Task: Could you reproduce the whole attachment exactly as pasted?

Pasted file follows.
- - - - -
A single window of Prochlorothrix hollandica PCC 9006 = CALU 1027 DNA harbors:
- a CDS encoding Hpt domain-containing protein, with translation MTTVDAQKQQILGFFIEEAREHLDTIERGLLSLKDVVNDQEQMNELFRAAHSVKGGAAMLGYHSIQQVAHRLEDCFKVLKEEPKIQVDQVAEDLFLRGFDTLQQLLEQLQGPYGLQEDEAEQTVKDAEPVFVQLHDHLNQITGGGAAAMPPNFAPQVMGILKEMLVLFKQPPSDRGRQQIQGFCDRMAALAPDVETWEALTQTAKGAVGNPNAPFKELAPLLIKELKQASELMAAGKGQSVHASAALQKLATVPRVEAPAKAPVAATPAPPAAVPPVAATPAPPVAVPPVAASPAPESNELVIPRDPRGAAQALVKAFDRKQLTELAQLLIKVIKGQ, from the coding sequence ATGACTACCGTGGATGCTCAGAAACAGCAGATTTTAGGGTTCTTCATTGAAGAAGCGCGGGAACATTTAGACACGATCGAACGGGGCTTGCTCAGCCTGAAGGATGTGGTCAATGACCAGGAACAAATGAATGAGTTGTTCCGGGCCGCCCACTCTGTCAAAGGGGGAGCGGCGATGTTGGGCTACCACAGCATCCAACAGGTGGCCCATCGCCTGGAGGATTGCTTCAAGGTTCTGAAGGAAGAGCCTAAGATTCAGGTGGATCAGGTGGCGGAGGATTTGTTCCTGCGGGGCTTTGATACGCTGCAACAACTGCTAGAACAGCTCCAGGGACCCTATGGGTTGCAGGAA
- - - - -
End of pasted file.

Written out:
A single window of Prochlorothrix hollandica PCC 9006 = CALU 1027 DNA harbors:
- a CDS encoding Hpt domain-containing protein, with translation MTTVDAQKQQILGFFIEEAREHLDTIERGLLSLKDVVNDQEQMNELFRAAHSVKGGAAMLGYHSIQQVAHRLEDCFKVLKEEPKIQVDQVAEDLFLRGFDTLQQLLEQLQGPYGLQEDEAEQTVKDAEPVFVQLHDHLNQITGGGAAAMPPNFAPQVMGILKEMLVLFKQPPSDRGRQQIQGFCDRMAALAPDVETWEALTQTAKGAVGNPNAPFKELAPLLIKELKQASELMAAGKGQSVHASAALQKLATVPRVEAPAKAPVAATPAPPAAVPPVAATPAPPVAVPPVAASPAPESNELVIPRDPRGAAQALVKAFDRKQLTELAQLLIKVIKGQ, from the coding sequence ATGACTACCGTGGATGCTCAGAAACAGCAGATTTTAGGGTTCTTCATTGAAGAAGCGCGGGAACATTTAGACACGATCGAACGGGGCTTGCTCAGCCTGAAGGATGTGGTCAATGACCAGGAACAAATGAATGAGTTGTTCCGGGCCGCCCACTCTGTCAAAGGGGGAGCGGCGATGTTGGGCTACCACAGCATCCAACAGGTGGCCCATCGCCTGGAGGATTGCTTCAAGGTTCTGAAGGAAGAGCCTAAGATTCAGGTGGATCAGGTGGCGGAGGATTTGTTCCTGCGGGGCTTTGATACGCTGCAACAACTGCTAGAACAGCTCCAGGGACCCTATGGGTTGCAGGAA